What do tutus, bikes, cancer treatment and gratitude have in common? They all converge at an event Sunday, Aug. 25, at Spokengear Cyclery in Two Harbors.

A bike ride has been planned to celebrate the recovery of a 2-year-old cancer survivor and to raise funds for the organizations that support families through cancer treatment.

The "Grit and Gratitude" bike ride fundraiser was planned by Dr. Heather Buchholz of Duluth following the lengthy treatment of her daughter, Lily. In December, Lily was diagnosed with hepatoblastoma, a type of liver cancer that affects about one in a million children under age 2.

Hepatoblastoma is a rare tumor that grows in cells in the liver, and is the most cancerous liver tumor in early childhood. The cancer cells can spread to other areas of the body. The most common location they spread to is the lungs, which was the case with Lily. The exact cause of the cancer is unknown.

"She was diagnosed about 10 days before Christmas, my husband, Matt, felt the mass in her abdomen," Buchholz said. "We drove down to the Children's Hospital in Minneapolis that evening and needed to be flown on an Angel Flight to Cincinnati for care."

Once in Ohio at the Cincinnati Children's Hospital, Buchholz had to scramble to find a place to stay, as the Ronald McDonald House didn't have room at first. A doctor provided them a space in a house that was up for sale until there was room available.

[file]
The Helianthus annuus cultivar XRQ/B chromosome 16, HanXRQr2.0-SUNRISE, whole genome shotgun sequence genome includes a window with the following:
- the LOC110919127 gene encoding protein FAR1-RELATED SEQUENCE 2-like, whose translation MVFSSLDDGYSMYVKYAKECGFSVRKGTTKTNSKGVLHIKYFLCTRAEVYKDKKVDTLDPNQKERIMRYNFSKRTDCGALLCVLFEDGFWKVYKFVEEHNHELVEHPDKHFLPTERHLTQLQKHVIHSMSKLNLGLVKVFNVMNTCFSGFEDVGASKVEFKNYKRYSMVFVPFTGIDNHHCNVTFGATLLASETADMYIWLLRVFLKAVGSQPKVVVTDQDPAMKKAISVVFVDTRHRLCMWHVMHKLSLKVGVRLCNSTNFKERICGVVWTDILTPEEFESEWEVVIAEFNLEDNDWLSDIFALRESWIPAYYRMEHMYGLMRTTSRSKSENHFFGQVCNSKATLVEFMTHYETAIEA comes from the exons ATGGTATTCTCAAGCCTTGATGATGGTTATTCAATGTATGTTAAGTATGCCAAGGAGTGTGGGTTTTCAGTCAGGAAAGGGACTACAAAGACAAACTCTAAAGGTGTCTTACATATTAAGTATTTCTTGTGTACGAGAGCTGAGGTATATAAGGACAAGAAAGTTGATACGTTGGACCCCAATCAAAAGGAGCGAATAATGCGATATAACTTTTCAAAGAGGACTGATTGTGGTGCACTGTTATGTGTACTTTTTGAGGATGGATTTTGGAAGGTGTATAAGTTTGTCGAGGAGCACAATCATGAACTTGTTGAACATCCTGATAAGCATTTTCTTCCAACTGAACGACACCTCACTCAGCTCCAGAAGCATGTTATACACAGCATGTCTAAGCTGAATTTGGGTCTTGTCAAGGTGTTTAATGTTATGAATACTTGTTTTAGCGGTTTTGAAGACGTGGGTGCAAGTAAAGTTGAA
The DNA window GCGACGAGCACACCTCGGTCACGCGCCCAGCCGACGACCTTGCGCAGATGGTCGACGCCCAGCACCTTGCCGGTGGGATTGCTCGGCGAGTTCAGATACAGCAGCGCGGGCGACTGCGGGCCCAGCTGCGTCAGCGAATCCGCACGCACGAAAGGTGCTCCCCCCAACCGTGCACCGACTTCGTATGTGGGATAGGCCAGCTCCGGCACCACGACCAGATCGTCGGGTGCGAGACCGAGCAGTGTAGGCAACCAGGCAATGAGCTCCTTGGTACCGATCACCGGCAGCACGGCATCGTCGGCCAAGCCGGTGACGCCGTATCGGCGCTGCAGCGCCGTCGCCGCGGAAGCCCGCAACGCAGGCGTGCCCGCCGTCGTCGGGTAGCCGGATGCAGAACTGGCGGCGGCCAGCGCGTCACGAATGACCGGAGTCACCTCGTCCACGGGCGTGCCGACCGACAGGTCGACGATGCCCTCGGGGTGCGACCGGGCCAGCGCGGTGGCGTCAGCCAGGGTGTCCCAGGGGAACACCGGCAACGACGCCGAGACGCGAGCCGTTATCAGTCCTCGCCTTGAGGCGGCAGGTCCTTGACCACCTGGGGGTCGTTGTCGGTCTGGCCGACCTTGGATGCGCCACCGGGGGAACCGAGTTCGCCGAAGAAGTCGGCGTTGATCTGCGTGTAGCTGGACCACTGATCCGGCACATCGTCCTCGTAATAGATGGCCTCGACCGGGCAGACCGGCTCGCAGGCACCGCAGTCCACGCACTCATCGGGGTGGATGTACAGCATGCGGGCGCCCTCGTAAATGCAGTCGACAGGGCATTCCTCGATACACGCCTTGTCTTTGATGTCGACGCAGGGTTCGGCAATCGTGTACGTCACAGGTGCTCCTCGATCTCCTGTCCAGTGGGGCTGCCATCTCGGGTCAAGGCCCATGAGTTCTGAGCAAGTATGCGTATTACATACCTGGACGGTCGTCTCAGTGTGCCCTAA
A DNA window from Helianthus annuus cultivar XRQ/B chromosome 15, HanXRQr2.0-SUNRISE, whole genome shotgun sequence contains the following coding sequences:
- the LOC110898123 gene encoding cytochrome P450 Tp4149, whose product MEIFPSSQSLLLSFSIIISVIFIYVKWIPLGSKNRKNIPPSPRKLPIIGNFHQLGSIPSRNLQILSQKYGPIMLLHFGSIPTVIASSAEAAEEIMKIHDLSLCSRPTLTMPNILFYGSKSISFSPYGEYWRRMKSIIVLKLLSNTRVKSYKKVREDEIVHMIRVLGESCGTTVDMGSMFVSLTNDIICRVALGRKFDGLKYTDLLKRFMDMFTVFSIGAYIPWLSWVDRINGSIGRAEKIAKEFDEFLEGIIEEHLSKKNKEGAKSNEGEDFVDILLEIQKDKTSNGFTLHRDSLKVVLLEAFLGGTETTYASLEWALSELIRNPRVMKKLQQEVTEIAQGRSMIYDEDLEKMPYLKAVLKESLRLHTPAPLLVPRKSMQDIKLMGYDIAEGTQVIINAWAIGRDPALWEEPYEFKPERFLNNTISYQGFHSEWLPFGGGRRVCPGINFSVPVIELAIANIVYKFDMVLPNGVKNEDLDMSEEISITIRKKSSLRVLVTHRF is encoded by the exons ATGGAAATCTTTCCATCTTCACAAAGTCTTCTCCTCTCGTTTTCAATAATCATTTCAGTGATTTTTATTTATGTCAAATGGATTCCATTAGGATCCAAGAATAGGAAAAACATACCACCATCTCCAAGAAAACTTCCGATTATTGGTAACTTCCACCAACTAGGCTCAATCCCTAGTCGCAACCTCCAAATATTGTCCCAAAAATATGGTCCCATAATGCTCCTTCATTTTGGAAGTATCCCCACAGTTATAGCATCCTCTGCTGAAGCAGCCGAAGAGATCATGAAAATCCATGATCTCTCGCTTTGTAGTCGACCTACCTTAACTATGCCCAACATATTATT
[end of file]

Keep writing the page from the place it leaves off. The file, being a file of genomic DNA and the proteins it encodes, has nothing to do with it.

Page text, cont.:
"But we were so lucky to be able to live in that Ronald McDonald house while Lily underwent her procedures and treatment," Buchholz said. "And that doctor providing us a place, it just proved how people were willing to take care of us in such a wonderful way."

After rounds of aggressive chemo and six surgeries, Lily is now cancer-free, but has trouble eating and needs a feeding tube. There is a chance that Lily’s cancer could come back, so she will have to continue to get checkups regularly.

Inspired by people's actions throughout the process, Buchholz organized the ride to be both a celebration of Lily's recovery and a fundraiser. Fifty percent of the funds raised from the ride will benefit research for hepatoblastoma. The rest will be divided among organizations like the Dragonfly Foundation and the Northern Lights Foundation, which help families with care and resources while their children are battling cancer.

Participants can choose between a 20-mile paved route, 50-mile paved route or a 50-mile gravel ride. Riders most pay a $25-$50 registration fee and can gather donations via gritandgratitude2019.myevent.com.

But what about the tutus?

Riders will also be encouraged to don a tutu in a show of support for Lily and her sister, Elise, 4. To Lily's amusement, Elise has always loved wearing tutus and she'd often dance around in them. While undergoing treatment, Lily started wearing tutus on the days she felt reasonably well.

"That's how we'd know she was feeling better," Buchholz said. "She'd gained a reputation for wearing them around the ward. Now she's more into full-on dresses, but the tutus will remain a staple."

Rider check-in begins at 8 a.m. and the ride starts at 9 a.m. Bikers are encouraged to register ahead of time, but same-day registration will also be available. Those who don't want to ride but want to donate can sponsor a rider.